With a widespread deployment comes an additional challenge – that of standards of use for the pm system. The users do not receive the same amount of training and, unlike the 80’s, not at the same time. This makes implementing such procedures and standards difficult. This only makes the training issue tougher still.
If you are looking at deploying pm software within your organization today, you must consider a few elements in the training arena:
First of all, look to spend time on your project management standards. With the state of software being what it is today, less and less time is required to effect training in the use of the interface itself. You can get huge “bang for your buck” by spending a little extra time with an expert or an external consultant in project management systems to establish a small number of data and reporting standards.
Ø System requirements
Here’s a huge area of training that can be avoided or improved when we talk about system requirements of your pm system and it’s almost never mentioned. If you spend some time early on in your implementation determining how you want to manage projects and what features you will require in a pm tool, then this information becomes invaluable during the training cycle. If, for example, you won’t be working on project costs within your tool because that’s being handled elsewhere, you’ve just eliminated a huge area of training that no longer needs to be done. Look to your requirements document from when you chose your pm tool to determine what elements of training are important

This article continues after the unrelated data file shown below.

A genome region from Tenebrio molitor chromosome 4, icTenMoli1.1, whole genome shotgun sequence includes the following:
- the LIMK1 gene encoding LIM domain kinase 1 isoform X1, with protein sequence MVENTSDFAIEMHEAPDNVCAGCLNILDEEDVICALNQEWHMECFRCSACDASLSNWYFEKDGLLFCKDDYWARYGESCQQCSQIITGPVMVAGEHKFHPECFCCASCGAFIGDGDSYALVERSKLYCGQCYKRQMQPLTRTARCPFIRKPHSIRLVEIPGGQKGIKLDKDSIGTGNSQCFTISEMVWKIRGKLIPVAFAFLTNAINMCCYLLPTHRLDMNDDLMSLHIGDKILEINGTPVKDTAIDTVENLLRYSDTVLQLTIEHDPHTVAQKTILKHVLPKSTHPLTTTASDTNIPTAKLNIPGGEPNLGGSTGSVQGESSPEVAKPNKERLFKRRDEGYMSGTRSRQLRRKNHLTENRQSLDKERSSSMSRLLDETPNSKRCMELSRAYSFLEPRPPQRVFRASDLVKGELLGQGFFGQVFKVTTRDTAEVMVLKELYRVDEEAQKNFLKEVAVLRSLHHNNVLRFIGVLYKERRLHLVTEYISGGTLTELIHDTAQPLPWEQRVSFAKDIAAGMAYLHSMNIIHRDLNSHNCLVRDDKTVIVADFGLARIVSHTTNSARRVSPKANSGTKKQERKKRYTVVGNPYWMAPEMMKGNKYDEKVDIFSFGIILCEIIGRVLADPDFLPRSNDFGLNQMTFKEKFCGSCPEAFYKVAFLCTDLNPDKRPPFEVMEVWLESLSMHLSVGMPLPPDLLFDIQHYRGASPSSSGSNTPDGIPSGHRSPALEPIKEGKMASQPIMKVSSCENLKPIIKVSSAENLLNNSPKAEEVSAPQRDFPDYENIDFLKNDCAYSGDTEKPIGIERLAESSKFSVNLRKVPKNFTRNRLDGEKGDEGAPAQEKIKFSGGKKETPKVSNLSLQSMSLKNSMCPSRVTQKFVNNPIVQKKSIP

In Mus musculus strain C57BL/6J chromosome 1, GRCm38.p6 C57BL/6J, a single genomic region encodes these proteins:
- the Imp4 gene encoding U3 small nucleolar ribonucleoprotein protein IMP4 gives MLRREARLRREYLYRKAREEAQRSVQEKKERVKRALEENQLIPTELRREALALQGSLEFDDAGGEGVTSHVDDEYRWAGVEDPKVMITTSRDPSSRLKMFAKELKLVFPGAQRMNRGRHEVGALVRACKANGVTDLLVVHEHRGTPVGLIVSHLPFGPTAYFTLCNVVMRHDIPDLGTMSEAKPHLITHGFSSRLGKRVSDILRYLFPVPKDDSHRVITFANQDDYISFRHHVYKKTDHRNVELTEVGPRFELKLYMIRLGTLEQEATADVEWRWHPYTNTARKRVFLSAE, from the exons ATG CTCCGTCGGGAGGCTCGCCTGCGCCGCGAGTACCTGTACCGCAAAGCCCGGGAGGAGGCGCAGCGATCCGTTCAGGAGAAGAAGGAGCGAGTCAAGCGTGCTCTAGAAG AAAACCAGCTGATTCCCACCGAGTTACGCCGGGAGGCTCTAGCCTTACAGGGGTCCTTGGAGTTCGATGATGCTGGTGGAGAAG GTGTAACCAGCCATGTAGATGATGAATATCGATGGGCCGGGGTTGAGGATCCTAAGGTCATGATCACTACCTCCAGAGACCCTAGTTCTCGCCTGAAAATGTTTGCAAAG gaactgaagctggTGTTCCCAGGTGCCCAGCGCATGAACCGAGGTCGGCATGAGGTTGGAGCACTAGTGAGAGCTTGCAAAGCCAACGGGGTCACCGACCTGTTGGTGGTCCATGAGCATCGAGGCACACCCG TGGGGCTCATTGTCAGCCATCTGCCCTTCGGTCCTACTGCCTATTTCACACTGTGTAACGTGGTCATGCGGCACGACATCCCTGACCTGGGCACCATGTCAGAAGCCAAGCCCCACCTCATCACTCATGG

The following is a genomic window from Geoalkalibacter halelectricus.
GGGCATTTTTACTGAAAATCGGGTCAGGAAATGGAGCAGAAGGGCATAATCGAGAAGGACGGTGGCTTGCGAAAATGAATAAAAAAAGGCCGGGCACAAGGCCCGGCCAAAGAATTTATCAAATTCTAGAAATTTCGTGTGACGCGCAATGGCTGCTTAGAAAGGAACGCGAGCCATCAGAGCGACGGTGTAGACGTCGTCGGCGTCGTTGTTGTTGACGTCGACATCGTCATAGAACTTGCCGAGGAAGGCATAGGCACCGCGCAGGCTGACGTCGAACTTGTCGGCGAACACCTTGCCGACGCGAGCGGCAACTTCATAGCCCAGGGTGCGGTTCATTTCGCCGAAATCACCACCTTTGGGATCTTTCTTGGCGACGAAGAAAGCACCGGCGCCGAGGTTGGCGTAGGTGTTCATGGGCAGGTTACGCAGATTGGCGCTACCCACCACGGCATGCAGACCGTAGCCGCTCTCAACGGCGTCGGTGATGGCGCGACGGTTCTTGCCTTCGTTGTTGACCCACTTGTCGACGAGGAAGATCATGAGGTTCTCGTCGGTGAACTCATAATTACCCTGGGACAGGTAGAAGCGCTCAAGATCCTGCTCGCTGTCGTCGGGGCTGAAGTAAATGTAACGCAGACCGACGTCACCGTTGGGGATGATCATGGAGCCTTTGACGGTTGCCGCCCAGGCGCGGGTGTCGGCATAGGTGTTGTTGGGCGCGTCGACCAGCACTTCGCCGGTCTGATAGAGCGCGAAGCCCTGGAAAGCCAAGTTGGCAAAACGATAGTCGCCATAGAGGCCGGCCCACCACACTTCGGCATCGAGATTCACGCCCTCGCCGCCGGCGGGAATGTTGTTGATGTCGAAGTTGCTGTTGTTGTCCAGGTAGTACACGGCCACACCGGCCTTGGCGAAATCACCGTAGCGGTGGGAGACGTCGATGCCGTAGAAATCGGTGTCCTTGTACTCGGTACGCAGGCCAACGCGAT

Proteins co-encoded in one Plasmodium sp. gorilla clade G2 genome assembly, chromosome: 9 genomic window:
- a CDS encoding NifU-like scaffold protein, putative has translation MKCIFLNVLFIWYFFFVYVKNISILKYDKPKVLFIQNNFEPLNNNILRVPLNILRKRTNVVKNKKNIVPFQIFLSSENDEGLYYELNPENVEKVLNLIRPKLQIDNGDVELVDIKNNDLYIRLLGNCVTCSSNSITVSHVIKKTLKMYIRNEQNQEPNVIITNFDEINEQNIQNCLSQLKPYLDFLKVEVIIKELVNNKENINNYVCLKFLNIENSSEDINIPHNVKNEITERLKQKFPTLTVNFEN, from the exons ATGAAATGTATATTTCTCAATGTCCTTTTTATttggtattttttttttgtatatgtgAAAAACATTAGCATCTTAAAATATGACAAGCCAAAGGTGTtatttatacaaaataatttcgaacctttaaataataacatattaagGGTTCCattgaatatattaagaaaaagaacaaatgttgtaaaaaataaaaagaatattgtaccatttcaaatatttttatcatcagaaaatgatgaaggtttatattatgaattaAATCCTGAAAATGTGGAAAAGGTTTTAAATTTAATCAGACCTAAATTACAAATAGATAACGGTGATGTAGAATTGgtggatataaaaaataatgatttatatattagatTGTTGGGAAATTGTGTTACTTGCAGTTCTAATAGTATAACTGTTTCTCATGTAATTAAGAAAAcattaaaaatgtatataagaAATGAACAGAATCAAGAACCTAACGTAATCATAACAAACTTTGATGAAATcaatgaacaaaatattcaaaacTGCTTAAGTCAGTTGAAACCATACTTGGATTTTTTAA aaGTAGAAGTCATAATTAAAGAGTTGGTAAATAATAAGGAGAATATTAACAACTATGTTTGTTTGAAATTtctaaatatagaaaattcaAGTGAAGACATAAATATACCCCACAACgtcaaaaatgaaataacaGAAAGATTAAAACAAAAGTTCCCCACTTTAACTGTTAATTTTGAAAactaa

Ø System Interface
There is always, of course, basic training required for the standard interface of the tool you’ve chosen. Get your training from accredited sources where possible. These people will have not only knowledge of the existing tools but will be able to give you indications of where the software development is headed and helping you prepare for future versions.